My Mum had an accident recently and entered a rehab facility to recover. It was a pretty stressful time for me, as suddenly I found myself thrown in among the frailty of life in its final chapter.
On one of my many visits, I met a woman called Adele* who was waiting to go to an aged care facility which is commonly referred to as a nursing home. Whilst my Mum diligently completed her rehab so she could get home to my Dad, this lady was totally accepting of her decision to enter a facility to assist her in her aging process.
She explained to me that she was ready to enter the next phase of her life and all that it would bring; she was happy with the staff and the facility fitted with her religious beliefs. I could see she was comforted by the way the facility was run and how it met all of her psycho-social and religious requirements. She was ready to go and I was genuinely happy for her.
The funny thing about hospitals is that you tend to have a lot of time on your hands when you're pacing the hallway and waiting for someone you love to recover. So this got me thinking about growing old and gay. Where do people from the GLBTIQ community go when they need supported care in their advancing years? What are our options?
Sadly, there still exists a strong degree of discrimination in health services, particularly those that are run by religious denominations. Whilst the Sex Discrimination Amendment (Sexual Orientation, Gender Identity and Intersex Status) Act 2013 produced reforms that prohibit religious organisations in receipt of government funding from discriminating against GLBTIQ individuals, it is unclear if GLBTIQ people are accessing these services.
The bigger issue of wider reform in an outdated system is in fact a more prevalent problem.
So what does this mean for GLBTIQ Australians? Where do we go in the event that we need aged care services in our later years given that none currently exist?
In November 2012, the Commonwealth Government released the National Lesbian, Gay, Bisexual, Transgender and Intersex Ageing and Aged Care Strategy, which seeks to break down the major barriers to GLBTIQ people accessing appropriate aged care services.
This Strategy offers six main goals in improving access to aged services for the GLBTIQ community which are:
1. LGBTI people will experience equitable access to appropriate ageing and aged care services;
2. The aged care and LGBTI sectors will be supported and resourced to proactively address the needs of older LGBTI people;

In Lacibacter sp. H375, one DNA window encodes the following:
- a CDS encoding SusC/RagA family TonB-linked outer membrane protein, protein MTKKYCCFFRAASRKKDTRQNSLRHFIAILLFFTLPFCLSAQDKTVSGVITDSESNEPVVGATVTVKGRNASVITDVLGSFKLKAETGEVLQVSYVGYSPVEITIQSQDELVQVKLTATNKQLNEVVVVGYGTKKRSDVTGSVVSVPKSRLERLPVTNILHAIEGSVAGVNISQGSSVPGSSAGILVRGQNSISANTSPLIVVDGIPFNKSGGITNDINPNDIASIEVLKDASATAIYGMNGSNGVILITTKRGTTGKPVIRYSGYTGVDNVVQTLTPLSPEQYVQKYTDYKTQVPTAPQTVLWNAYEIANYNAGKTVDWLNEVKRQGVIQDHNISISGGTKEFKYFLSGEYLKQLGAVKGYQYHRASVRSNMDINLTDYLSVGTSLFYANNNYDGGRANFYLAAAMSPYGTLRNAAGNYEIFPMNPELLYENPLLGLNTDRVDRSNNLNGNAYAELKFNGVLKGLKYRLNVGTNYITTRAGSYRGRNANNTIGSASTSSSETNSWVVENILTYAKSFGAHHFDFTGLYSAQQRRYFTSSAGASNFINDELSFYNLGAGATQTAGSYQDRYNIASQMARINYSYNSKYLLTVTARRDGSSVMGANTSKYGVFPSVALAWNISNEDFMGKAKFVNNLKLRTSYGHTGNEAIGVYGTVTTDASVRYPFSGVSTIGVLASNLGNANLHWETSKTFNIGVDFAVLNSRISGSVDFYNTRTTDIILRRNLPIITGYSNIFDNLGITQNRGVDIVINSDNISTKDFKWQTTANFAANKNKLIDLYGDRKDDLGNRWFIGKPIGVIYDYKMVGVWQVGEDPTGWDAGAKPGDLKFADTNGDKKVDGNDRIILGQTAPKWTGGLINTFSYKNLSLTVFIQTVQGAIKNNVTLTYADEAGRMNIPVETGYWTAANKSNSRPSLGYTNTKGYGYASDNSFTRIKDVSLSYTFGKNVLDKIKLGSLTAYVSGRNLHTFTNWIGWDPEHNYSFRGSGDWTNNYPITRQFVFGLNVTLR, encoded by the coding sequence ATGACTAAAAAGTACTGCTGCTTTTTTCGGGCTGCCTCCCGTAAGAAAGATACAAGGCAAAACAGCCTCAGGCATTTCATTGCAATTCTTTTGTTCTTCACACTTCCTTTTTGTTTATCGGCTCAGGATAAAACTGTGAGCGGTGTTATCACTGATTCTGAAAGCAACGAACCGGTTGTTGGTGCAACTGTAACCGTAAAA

3. Ageing and aged-care services will be supported to deliver LGBTI-inclusive services;
4. LGBTI-inclusive ageing and aged care services will be delivered by a skilled and competent paid and volunteer workforce;
5. LGBTI communities, including older LGBTI people, will be actively engaged in the planning, delivery and evaluation of ageing and aged-care policies, programs and services; and
6. LGBTI people, their families and carers will be a priority for ageing and aged care research.
Whilst these goals are broadly focused on ensuring services for GLBTIQ people are improved, there are still some significant barriers to services responding appropriately. This is because there is a broader belief that our community's needs are considered 'special' and therefore needing something additional in terms of care that is typically viewed as a burden to services. It's almost as though services think that we will need extra care; care that they can't provide simply because we don't identify as heterosexual.
The reality is that we all tend to grow old in the same way; GLBTIQ people are not any different in this respect. What is different is the family of people and support we surround ourselves with. It's true, we are different in this respect and it's this difference that's often the initial source of discomfort in treatment providers when presented with someone from the GLBTIQ community. Consequently this disrupts our rights in accessing care.
I'd suggest that GLTBIQ needs are not 'special' in this respect and it is the use of this word that confuses the language around the provision of services to our community. 'Special' is a polite/convenient way of refusing service based on a subtext which loosely translates to 'we're uncomfortable with this person'.
It's a noble intention that the National Strategy seeks to educate service providers in offering sensitivity training and inclusion. But, surely, if services don't provide care they are funded for then they should lose their funding. Yes?
Sadly, no. These services continue to operate and refuse service to the GLBTIQ community and I think I'm not alone in questioning why this is still happening. It's going to continue to happen until the elephant in the room is addressed. The elephant is that GLBTIQ Australians are not seen as equal, which means we matter less.
Most of the problems our community experiences in accessing services in one form or another all return to this one issue: we are not equal. Being 'less than' in Australia leads to problems with mental health, isolation and a sense of failing to be part of a more global community.
Aged Care might be the end point for some of us but it's also the starting point for a new conversation for all GLBTIQ Australians. The Australian Government needs to address this issue as a matter of priority, because in some cases, lives are literally depending on it.
*Name has been changed
CORRECTION: An earlier version of this post incorrectly stated that religions organisations continue to receive an exemption that allows them to discriminate against anyone that doesn't fit with their religious beliefs. The Sex Discrimination Amendment (Sexual Orientation, Gender Identity and Intersex Status) Act 2013 Reforms prohibited discrimination by religious aged care service providers against LGBT people accessing those services where those services accept Commonwealth Government Funding. The piece has been updated to reflect that change.Suggest a correction